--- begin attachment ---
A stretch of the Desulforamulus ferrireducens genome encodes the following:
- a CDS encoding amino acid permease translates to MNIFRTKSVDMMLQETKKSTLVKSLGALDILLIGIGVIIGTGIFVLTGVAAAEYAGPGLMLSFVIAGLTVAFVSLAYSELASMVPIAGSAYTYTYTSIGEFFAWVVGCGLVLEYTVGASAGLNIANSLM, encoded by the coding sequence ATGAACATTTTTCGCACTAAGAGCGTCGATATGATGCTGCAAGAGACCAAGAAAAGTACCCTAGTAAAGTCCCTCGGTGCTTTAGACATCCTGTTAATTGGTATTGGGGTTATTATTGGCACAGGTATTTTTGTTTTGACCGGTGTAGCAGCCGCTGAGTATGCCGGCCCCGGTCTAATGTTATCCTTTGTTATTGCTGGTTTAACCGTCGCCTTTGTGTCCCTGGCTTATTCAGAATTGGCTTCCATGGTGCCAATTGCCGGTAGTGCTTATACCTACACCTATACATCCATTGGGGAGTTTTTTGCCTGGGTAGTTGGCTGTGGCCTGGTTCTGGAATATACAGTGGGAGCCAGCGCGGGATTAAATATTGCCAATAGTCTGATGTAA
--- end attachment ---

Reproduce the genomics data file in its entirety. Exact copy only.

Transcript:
A stretch of the Desulforamulus ferrireducens genome encodes the following:
- a CDS encoding amino acid permease translates to MNIFRTKSVDMMLQETKKSTLVKSLGALDILLIGIGVIIGTGIFVLTGVAAAEYAGPGLMLSFVIAGLTVAFVSLAYSELASMVPIAGSAYTYTYTSIGEFFAWVVGCGLVLEYTVGASAGLNIANSLM, encoded by the coding sequence ATGAACATTTTTCGCACTAAGAGCGTCGATATGATGCTGCAAGAGACCAAGAAAAGTACCCTAGTAAAGTCCCTCGGTGCTTTAGACATCCTGTTAATTGGTATTGGGGTTATTATTGGCACAGGTATTTTTGTTTTGACCGGTGTAGCAGCCGCTGAGTATGCCGGCCCCGGTCTAATGTTATCCTTTGTTATTGCTGGTTTAACCGTCGCCTTTGTGTCCCTGGCTTATTCAGAATTGGCTTCCATGGTGCCAATTGCCGGTAGTGCTTATACCTACACCTATACATCCATTGGGGAGTTTTTTGCCTGGGTAGTTGGCTGTGGCCTGGTTCTGGAATATACAGTGGGAGCCAGCGCGGGATTAAATATTGCCAATAGTCTGATGTAA